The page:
Monday, July 27, 2009

So what's the BIG DEAL?

Henry Louis Gates, Jr.

What’s the Big Deal? A week ago, in an incident teeming with allegations of racism, profiling and the abuse of police power, one of the most educated and respected men in the USA was arrested for breaking into his own home.

Mr. Gates was royally pissed off for coming under suspicion for HWB (“Housing While Black”), and according to the Cambridge police incident report, yelled “This is what happens to black men in America!” to arresting officers and onlookers.

Consider this: Gates has been lauded and honored for his integrity and has credentials at Harvard; Time Magazine chose him as one of their top 25 most-influential people in the nation. Yet, many commenters chose to believe that Gates handled the situation poorly - that he had over-reacted by expressing his anger and frustration over a humiliating experience, that he should have borne his mistaken accusation like - well, like a white guy would have ("gee, thanks for stopping by Officer - I’ve really got to get this front door fixed! Thank goodness we have a Neighborhood Watch!”)


Why wouldn’t we believe one of the most intelligent, most honored, most scholarly men in our country when he actually yells foul? Why on earth wouldn't we believe a man with Gates’ background, reputation, and work when he publicly identifies and calls-out racism? Would it be our cultural eyes-averted reaction to race, and our denial of the potential for racism and white privilege in Gates' situation?

The Big Deal is This: Transracial adoption makes the Gates story personal. I discussed the Gates story with my daughters from China, and I plan to mention it in my workshop at Colorado Chinese Heritage Camp next weekend. Adopting the Asian 'model minority' only means that imbedded, culturally acceptable racism - the invisible tiger - is harder to see, and harder to deal with it when it finally shows.

What are you so mad at?
I was only joking!
I didn’t mean any harm!
Just keeping the neighborhood safe…

Gates, a 58 year old black man needing a cane to walk and suffering jet lag following an overseas flight, stood his ground on his own front porch and identified the tiger’s stripes loud and clear. He was arrested for ‘disorderly conduct’ on his own property.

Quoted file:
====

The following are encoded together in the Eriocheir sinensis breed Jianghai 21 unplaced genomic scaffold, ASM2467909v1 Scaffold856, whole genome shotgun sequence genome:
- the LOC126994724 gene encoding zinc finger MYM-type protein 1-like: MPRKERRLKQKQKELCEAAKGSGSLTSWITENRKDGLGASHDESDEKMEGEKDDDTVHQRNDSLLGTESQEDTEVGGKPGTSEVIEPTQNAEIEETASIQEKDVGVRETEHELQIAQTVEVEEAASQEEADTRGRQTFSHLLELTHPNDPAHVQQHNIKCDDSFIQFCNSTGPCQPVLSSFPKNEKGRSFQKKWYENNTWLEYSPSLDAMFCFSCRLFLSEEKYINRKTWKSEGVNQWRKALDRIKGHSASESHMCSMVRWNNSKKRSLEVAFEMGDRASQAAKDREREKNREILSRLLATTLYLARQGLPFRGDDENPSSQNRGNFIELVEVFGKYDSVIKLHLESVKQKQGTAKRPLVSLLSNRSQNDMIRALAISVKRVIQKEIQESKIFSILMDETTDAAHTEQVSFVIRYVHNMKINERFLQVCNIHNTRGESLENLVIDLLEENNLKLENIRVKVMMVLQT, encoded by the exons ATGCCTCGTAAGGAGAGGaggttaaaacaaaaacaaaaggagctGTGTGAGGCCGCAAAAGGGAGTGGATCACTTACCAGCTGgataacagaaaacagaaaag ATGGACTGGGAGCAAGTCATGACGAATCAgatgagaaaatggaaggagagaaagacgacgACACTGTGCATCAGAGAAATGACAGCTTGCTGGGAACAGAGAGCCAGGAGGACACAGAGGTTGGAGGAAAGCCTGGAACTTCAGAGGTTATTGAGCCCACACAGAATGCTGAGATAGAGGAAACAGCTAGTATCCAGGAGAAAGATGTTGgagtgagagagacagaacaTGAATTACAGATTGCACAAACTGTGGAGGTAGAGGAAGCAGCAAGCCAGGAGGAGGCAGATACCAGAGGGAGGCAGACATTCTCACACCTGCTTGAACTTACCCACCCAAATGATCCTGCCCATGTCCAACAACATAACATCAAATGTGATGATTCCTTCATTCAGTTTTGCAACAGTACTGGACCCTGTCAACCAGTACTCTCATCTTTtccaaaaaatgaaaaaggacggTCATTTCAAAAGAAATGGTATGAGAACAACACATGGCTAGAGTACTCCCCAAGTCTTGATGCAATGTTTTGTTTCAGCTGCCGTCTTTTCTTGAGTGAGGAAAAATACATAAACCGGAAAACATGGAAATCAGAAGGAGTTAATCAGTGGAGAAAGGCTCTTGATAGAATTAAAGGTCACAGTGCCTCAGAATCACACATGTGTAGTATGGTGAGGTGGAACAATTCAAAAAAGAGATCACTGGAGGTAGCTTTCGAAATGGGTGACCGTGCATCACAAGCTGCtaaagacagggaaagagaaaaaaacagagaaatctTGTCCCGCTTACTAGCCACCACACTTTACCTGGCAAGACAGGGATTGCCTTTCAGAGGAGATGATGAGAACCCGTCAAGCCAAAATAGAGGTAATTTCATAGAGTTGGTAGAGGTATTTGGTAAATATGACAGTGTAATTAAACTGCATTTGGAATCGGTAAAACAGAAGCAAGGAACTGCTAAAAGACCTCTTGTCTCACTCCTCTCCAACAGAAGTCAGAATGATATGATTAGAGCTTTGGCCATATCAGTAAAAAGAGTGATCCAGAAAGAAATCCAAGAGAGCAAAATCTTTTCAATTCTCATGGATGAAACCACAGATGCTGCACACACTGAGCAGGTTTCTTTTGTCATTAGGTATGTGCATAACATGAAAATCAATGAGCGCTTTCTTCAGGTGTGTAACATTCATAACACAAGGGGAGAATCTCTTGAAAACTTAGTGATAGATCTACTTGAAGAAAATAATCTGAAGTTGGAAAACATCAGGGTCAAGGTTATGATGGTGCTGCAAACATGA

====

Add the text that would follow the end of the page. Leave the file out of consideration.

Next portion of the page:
May we all be aware enough to teach our children of color what racism looks like (especially when it hides behind Niceness) and how to call it by name. And may we be brave enough to examine our own 'socially acceptable' first responses.

Honestly, I'm not sure what my initial reaction would have been if I had been a resident of the Cambridge neighborhood watching the ‘break-in’. How much racism do I secretly own? I need to remember that every time I ‘make nice’ to gently bigoted remarks, or try to reframe a racist incident, I am driving a silent wedge between me and my daughters.

And that is how the tiger works…



  1. I so agree with this. I found it ridiculous that a distinguished older gentleman was arrested on his own property by an officer who by that point knew he was the homeowner. And ridiculous that Obama caught flack for calling the arrest "stupid." Hello! It >was< stupid, and racist besides. Gates and Obama were very mature to agree to get together with the officer. Since the white officer was a peer-educator on such issues, I hope he was able to put aside his defensiveness and really hear them.

  2. You get it!!! Being a person of color, it is refreshing to see when a white person calls out what I have seen all my life. Thanks for your honest and very "in between the eyes" commentary.

  3. I wonder if the public would demonstrate the same level of outrage if Mr. Gates was caucasian and arrested for disorderly conduct. Who is the racist here? The woman who called the police? If the officer would arrest a white man in this same situation, should he not arrest a black man because he is black?
    When an incident involving people of two different colors occurs, should we automatically assume that the actions were racially motivated? On the contrary, this mindset helps keeps racism alive and well.
    On his college application to Yale, Gates wrote, "As always, whitey now sits in judgment of me, preparing to cast my fate." Is that a racist statement?
    Should we look the other way when racism occurs? Of course not. Should we automatically assume that racism is the motivating factor in incidents such as these? Of course not.